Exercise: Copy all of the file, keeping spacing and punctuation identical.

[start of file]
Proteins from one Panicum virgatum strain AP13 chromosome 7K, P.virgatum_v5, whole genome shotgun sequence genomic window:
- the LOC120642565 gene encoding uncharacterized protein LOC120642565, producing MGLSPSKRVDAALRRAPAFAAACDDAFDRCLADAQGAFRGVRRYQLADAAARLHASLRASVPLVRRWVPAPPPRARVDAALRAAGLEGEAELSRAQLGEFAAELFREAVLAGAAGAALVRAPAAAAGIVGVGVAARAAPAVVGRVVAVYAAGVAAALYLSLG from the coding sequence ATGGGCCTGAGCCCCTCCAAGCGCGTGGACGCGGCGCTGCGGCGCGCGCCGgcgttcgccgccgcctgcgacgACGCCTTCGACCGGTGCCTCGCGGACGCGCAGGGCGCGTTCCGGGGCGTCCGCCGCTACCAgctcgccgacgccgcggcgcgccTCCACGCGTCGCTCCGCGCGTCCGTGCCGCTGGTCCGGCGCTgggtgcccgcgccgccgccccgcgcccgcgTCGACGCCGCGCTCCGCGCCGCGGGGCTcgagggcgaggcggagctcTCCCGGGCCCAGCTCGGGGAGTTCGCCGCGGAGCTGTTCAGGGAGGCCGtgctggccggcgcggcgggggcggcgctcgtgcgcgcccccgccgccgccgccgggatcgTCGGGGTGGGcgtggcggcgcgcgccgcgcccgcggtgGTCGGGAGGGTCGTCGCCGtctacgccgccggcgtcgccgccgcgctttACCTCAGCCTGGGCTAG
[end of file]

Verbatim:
Proteins from one Panicum virgatum strain AP13 chromosome 7K, P.virgatum_v5, whole genome shotgun sequence genomic window:
- the LOC120642565 gene encoding uncharacterized protein LOC120642565, producing MGLSPSKRVDAALRRAPAFAAACDDAFDRCLADAQGAFRGVRRYQLADAAARLHASLRASVPLVRRWVPAPPPRARVDAALRAAGLEGEAELSRAQLGEFAAELFREAVLAGAAGAALVRAPAAAAGIVGVGVAARAAPAVVGRVVAVYAAGVAAALYLSLG from the coding sequence ATGGGCCTGAGCCCCTCCAAGCGCGTGGACGCGGCGCTGCGGCGCGCGCCGgcgttcgccgccgcctgcgacgACGCCTTCGACCGGTGCCTCGCGGACGCGCAGGGCGCGTTCCGGGGCGTCCGCCGCTACCAgctcgccgacgccgcggcgcgccTCCACGCGTCGCTCCGCGCGTCCGTGCCGCTGGTCCGGCGCTgggtgcccgcgccgccgccccgcgcccgcgTCGACGCCGCGCTCCGCGCCGCGGGGCTcgagggcgaggcggagctcTCCCGGGCCCAGCTCGGGGAGTTCGCCGCGGAGCTGTTCAGGGAGGCCGtgctggccggcgcggcgggggcggcgctcgtgcgcgcccccgccgccgccgccgggatcgTCGGGGTGGGcgtggcggcgcgcgccgcgcccgcggtgGTCGGGAGGGTCGTCGCCGtctacgccgccggcgtcgccgccgcgctttACCTCAGCCTGGGCTAG